Note: these 'words' (valid or invalid) are all the permutations of the word old. These words are obtained by scrambling the letters in old.
Definitions and meaning of old
From Middle Englishold, ald, from Old Englishald, eald(“old, aged, ancient, antique, primeval”), from Proto-Germanic*aldaz(“grown-up”), originally a participle form, from Proto-Indo-European*h₂eltós(“grown, tall, big”). Cognate with Scotsauld(“old”), North Frisianool, ual, uul(“old”), Saterland Frisianoold(“old”), West Frisianâld(“old”), Dutchoud(“old”), Low Germanold(“old”), Germanalt(“old”), Swedishäldre(“older, elder”), Icelandiceldri(“older, elder”), Latinaltus(“high, tall, grown big, lofty”). Related to eld.
(UK) IPA(key): /ˈəʊld/, /ˈɔʊld/, /ˈɒʊld/
(US) enPR: ōld, IPA(key): /ˈoʊld/
old (comparativeolderorelder, superlativeoldestoreldest)
Of an object, concept, relationship, etc., having existed for a relatively long period of time.
Of a living being, having lived for most of the expected years.
Of a perishable item, having existed for most, or more than its shelf life.
Having been used and thus no longer new or unused.
Having existed or lived for the specified time.
(heading)Of an earlier time.
1994, Michael Grumley, Life Drawing
But over my old life, a new life had formed.
That is no longer in existence.
1991, Stephen Fry, The Liar, p. 37:
Adrian thought it worth while to try out his new slang. ‘I say, you fellows, here's a rum go. Old Biffo was jolly odd this morning. He gave me a lot of pi-jaw about slacking and then invited me to tea. No rotting! He did really.’
(Britain) Being a graduate or alumnus of a school, especially a public school.
Tiresome after prolonged repetition.
Said of subdued colors, particularly reds, pinks and oranges, as if they had faded over time.
A grammatical intensifier, often used in describing something positive. (Mostly in idioms like good old, big old and little old, any old and some old.)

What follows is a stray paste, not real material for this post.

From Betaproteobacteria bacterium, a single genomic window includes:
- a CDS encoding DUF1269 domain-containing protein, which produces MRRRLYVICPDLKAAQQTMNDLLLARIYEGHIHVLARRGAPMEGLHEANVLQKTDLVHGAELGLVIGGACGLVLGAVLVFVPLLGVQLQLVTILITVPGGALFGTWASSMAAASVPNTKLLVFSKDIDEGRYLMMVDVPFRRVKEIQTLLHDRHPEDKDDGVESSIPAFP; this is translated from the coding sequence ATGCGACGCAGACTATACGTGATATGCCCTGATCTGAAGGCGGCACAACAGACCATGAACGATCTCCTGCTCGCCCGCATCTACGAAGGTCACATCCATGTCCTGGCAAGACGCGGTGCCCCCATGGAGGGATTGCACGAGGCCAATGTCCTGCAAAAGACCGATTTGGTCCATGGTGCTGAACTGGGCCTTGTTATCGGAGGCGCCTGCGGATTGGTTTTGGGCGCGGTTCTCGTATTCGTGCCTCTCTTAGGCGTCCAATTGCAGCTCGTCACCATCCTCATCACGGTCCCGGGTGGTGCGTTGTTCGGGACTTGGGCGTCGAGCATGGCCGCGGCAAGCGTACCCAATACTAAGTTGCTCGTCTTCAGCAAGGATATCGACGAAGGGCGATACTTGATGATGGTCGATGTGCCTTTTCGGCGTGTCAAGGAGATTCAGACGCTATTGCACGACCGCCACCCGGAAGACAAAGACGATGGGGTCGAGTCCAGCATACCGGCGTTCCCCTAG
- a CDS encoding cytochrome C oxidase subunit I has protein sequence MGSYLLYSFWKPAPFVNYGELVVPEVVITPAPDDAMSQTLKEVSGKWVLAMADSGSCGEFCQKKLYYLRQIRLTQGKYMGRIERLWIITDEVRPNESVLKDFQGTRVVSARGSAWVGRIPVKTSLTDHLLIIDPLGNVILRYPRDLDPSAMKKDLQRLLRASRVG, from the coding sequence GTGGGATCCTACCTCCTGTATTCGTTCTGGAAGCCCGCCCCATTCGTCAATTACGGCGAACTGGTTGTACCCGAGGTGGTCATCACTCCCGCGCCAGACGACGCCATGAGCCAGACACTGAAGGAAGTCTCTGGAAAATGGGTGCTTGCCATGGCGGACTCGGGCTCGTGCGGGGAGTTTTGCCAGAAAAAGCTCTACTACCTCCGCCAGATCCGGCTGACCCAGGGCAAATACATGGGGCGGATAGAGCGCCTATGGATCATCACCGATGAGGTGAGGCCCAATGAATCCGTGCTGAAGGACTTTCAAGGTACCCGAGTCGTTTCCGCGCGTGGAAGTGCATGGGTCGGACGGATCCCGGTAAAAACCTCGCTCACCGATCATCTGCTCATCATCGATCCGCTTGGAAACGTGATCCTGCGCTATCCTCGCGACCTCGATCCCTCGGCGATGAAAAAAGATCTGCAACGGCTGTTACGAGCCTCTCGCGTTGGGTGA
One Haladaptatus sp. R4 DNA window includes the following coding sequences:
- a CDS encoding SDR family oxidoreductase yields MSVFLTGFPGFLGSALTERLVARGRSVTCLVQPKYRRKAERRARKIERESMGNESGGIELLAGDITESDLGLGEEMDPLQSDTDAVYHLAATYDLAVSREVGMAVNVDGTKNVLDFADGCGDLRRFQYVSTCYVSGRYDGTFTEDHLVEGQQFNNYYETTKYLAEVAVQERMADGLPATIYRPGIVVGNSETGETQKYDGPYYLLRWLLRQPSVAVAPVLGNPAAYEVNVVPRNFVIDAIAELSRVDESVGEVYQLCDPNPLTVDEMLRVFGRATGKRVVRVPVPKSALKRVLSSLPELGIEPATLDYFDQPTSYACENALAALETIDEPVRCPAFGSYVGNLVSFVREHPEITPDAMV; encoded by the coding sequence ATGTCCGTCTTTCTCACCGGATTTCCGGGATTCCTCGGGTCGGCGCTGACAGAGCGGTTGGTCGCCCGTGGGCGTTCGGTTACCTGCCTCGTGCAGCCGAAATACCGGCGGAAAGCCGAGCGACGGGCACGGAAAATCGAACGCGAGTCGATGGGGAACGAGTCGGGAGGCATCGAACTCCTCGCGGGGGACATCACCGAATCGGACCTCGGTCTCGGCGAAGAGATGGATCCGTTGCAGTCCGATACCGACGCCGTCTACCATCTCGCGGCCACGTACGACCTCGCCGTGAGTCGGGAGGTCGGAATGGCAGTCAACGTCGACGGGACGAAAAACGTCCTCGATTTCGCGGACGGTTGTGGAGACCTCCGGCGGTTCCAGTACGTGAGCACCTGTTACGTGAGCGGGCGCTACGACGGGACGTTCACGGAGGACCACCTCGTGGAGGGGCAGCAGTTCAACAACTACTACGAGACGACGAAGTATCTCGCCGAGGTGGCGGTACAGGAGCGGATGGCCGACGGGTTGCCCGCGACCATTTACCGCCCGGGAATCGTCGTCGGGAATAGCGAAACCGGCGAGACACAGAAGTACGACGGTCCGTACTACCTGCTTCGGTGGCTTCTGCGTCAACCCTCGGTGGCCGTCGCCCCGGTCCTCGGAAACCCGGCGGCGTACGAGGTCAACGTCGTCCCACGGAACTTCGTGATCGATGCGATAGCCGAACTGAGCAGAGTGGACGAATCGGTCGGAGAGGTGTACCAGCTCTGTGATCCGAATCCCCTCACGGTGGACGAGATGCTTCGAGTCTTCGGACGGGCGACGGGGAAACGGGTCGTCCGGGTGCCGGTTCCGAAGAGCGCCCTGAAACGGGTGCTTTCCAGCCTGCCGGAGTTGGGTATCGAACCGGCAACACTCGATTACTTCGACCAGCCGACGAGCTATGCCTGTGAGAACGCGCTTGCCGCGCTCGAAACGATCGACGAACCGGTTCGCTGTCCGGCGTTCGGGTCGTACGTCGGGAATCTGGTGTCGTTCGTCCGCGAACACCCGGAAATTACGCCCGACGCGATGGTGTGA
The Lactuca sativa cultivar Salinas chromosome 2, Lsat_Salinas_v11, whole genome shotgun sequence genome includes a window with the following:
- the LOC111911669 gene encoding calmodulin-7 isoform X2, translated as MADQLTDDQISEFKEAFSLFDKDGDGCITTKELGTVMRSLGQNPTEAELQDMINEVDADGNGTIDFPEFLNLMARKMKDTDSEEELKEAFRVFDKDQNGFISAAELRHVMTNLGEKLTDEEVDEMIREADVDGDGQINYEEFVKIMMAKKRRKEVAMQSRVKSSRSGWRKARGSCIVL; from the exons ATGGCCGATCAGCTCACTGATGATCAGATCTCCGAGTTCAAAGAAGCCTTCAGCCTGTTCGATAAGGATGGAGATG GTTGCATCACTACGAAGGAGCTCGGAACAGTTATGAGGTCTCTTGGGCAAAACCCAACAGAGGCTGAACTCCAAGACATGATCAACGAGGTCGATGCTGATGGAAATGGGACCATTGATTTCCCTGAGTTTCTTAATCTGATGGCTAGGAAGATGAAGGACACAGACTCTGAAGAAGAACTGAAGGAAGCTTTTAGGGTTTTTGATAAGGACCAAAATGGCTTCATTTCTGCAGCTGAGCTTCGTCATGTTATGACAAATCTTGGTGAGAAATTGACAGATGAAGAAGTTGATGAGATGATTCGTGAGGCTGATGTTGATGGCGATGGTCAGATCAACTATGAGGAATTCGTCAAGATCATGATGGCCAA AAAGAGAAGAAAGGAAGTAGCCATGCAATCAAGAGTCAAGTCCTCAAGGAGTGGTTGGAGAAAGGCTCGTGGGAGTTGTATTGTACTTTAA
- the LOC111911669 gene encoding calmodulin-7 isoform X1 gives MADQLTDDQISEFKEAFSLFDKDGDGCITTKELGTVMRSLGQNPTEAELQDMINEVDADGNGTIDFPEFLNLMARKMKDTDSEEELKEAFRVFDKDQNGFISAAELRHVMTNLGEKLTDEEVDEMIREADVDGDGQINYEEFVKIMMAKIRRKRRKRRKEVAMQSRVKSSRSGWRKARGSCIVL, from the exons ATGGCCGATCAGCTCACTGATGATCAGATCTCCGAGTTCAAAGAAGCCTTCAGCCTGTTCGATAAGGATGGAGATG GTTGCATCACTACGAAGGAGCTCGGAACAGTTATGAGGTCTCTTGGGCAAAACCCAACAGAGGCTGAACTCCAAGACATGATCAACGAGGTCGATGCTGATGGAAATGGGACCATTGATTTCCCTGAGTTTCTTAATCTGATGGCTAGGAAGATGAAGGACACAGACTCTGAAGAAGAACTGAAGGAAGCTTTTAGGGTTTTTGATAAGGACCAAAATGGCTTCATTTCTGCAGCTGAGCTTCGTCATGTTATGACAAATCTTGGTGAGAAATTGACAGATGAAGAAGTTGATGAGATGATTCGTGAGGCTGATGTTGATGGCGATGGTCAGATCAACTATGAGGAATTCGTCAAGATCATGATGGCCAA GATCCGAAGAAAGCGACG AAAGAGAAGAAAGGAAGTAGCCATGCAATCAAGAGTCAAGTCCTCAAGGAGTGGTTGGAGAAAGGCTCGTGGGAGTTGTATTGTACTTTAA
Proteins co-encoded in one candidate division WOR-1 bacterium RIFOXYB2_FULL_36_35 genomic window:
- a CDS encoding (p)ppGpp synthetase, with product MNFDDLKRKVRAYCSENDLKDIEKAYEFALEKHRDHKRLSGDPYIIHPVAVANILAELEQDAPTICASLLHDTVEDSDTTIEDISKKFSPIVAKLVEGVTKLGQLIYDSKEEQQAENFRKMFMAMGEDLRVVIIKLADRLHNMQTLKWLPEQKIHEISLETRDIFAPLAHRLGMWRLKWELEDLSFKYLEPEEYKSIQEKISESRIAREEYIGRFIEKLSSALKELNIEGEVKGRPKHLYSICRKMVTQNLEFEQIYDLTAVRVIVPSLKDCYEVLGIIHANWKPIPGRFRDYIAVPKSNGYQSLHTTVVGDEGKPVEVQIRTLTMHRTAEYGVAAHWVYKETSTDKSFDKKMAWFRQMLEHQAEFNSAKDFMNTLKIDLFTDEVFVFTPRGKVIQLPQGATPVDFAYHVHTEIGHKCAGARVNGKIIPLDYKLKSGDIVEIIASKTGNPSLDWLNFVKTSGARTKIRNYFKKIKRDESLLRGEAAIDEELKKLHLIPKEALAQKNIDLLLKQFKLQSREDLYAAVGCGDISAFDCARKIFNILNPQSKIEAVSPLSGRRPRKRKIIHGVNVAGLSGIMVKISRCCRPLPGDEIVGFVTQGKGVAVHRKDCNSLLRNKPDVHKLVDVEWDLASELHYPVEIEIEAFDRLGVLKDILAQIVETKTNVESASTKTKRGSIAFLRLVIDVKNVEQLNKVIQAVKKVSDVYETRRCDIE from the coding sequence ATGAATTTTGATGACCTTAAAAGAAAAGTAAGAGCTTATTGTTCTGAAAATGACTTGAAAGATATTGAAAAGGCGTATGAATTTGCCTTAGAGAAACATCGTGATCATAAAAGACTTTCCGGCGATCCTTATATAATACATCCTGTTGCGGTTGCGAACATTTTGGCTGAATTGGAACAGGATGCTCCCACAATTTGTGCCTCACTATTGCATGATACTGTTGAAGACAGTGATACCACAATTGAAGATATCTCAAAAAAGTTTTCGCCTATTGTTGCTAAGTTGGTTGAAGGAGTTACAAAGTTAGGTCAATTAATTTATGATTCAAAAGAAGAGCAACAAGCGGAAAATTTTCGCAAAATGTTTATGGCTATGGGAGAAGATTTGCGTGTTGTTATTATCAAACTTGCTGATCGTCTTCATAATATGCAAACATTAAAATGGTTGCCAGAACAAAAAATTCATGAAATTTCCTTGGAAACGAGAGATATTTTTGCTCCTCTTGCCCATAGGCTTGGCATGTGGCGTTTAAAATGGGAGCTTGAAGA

(obsolete) Excessive, abundant.
1599, William Shakespeare, Much Ado About Nothing, Act 5 Scene 2:
URSULA: Madam, you must come to your uncle. Yonder's old coil at home: it is proved, my Lady Hero hath been falsely accused, the prince and Claudio mightily abused;
(having existed for a long period of time):ancient, long in the tooth; see also Thesaurus:old
(having lived for many years):aged, ageing / aging, elderly, long in the tooth, on in years; see also Thesaurus:elderly
(having existed or lived for the specified time):aged, of age
(former):erstwhile, ex-, former, one-time, past; see also Thesaurus:former
(out-of-date):antiquated, obsolete(of words), outdated; see also Thesaurus:obsolete
(having existed for a long period of time):brand new, fresh, new
(having lived for many years):young
(former):current, latest, new
oldpl (plural only)
(with the) People who are old; old beings; the older generation, taken as a group.
A civilised society should always look after the old in the community.
(in combination) One of a specified age.
DLO, DOL, Dol, LDO, LOD, Lo'd, LoD, Lod, dol, lod
IPA(key): /ɔlˀ/, [ˈʌlˀ]
From Old Norseǫld, from Proto-Germanic*aldiz, cognate with Gothic𐌰𐌻𐌳𐍃(alds).
oldc (singular definiteolden, not used in plural form)
(archaic)period, age, generation
1813, N.F.S. Grundtvig, Kristjan den sjette, in: Poetiske Skrifter, vol. 3, p. 306
1805, Adam Oehleschläger, Isefjorden / https://kalliope.org/da/text/oehlenschlaeger2019020350
1891, Holger Drachmann, Vildt og tæmmet, 299
“Old,1” in Ordbog over det danske Sprog
Clipping of oldtidskundskab.
ClassicalCivilization(a course in secondary school)
“old” in Den Danske Ordbog
German Low German
oold, ol, olt
From Middle Low Germanôlt, from Old Saxonald, from Proto-Germanic*aldaz. The A became an O through the effect of the velarised L in the same manner as in Dutchoud. Cognate with Englishold, Dutchoud, Germanalt, West Frisianâld. Ultimately from Proto-Indo-European*h₂eltós(“grow, nourish”), from *h₂el-(“grow, nourish”).
old (comparativeöller, superlativeöllst)
→ German: oll
From Proto-Uralic*aŋa-(“to loosen, open (up), untie”) + -d(frequentative suffix).